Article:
Washington’s suit against Value Village and Savers came two years after the company’s settlement of Minnesota Attorney General Lori Swanson’s suit on grounds similar to those Ferguson has staked out. “Savers has seriously misled the public about the extent to which donated clothes and merchandise benefit the for-profit retailer vs. the charity,” Swanson said in a news release.

A month after the Minnesota suit was filed, Savers settled. The company agreed to pay $1.8 million to its six Minnesota charity partners and better inform Minnesotans about its financial relationship with the charities.

Ferguson is seeking the same kind of transparency in Washington. He originally wanted Value Village to pay a $5 million fine, then demanded $3.2 million when the lawsuit was filed. That number was based on 30,130 violations of the state’s consumer-protection law at each of the company’s Washington stores.

Value Village balked, ultimately offering $700,000 — $200,000 to pay the attorney general’s costs and a $500,000 donation to a Washington State University research program on recycling waste from clothing, sheets and other cotton consumer items made from cotton. The state declined.

If Value Village offered information in Washington similar to its disclosures in Minnesota, the state says, donors would be able to make smarter decisions on where to give — and help level the fundraising playing field. Under such a system, nonprofits that give a higher percentage of sales proceeds to charity may be viewed as a more attractive option, the state says.

Value Village argued to the state Court of Appeals court late last month that the King County judge allowed “inadmissible evidence” – internal company documents intended by the state to show that nothing was being paid to charities for “hard goods.”  Value Village also argued that the trial court ignored the “heightened burden” under the First Amendment that requires the state to prove that consumers were harmed by their business practices.  The appeals court has yet to rule.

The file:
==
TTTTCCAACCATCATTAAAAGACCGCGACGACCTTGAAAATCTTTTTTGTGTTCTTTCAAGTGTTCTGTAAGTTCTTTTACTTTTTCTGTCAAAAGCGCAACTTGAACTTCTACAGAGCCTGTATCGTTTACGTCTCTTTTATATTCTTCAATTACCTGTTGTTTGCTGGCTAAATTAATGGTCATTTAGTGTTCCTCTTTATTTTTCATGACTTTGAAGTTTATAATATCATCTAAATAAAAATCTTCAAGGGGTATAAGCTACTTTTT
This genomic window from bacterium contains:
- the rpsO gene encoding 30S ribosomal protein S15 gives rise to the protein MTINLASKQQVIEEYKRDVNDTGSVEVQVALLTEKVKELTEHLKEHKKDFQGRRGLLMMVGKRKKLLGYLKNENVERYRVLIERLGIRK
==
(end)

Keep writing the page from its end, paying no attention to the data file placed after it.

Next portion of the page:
Value Village tried to stave off the state suit by suing the state in federal court in December 2017. The company alleged that the state’s efforts to regulate its marketing was infringing on its free-speech rights. Value Village lost when U.S. District Judge Ricardo S. Martinez ruled in April 2018 that “an important state interest is implicated here, given the large consumer public that interacts with [Value Village] stores.”

There are no indications that any settlement talks have taken place since before the suit was filed, when the state rejected a $200,000 offer from Value Village and was seeking $5 million in fines. Both sides have declined to discuss their legal strategy with InvestigateWest.

Would-be donors growing wary

Charity watchdogs are keeping a close eye on the case.

The Better Business Bureau is currently flagging Value Village for “government actions against the business.” A red “ALERT” describes the court case and provides the company’s response.

Bennett Weiner, CEO of the bureau’s Wise Giving Alliance, urges prospective donors to ask this question when giving to thrift stores: “How much will the charity receive from my donation?”

“If you don’t get a straight answer,” he advises, “move on.”

Some apparently have.

In the wake of the lawsuit and news reports, several nonprofit thrift stores in the Seattle area report having more customers requesting information on how their donations are used.

“People value their stuff and don’t want it not going to a good cause,” said Daicia Mestas, manager of Lifelong Thrift on Capitol Hill, which raises funds for a community health organization.

At a Kenmore thrift store benefiting St. Vincent de Paul, donation attendant Micki McGuire says contributions have surged in recent months. So has the number of unusually detailed questions.

“People want to know what we do with the money,” she said. “I tell them 90 cents on the dollar goes to our mission.”

Dominic Campese and Joy Payton-Stevens contributed to this report, which was edited by Robert McClure and William Miller.

This story has been corrected since its initial publication to clarify that Judge Samuel Chung’s ruling in favor of the state was procedural rather than substantive and to eliminate any reference to the First Amendment in Judge Ricardo S. Martinez’s ruling.

Leave a Reply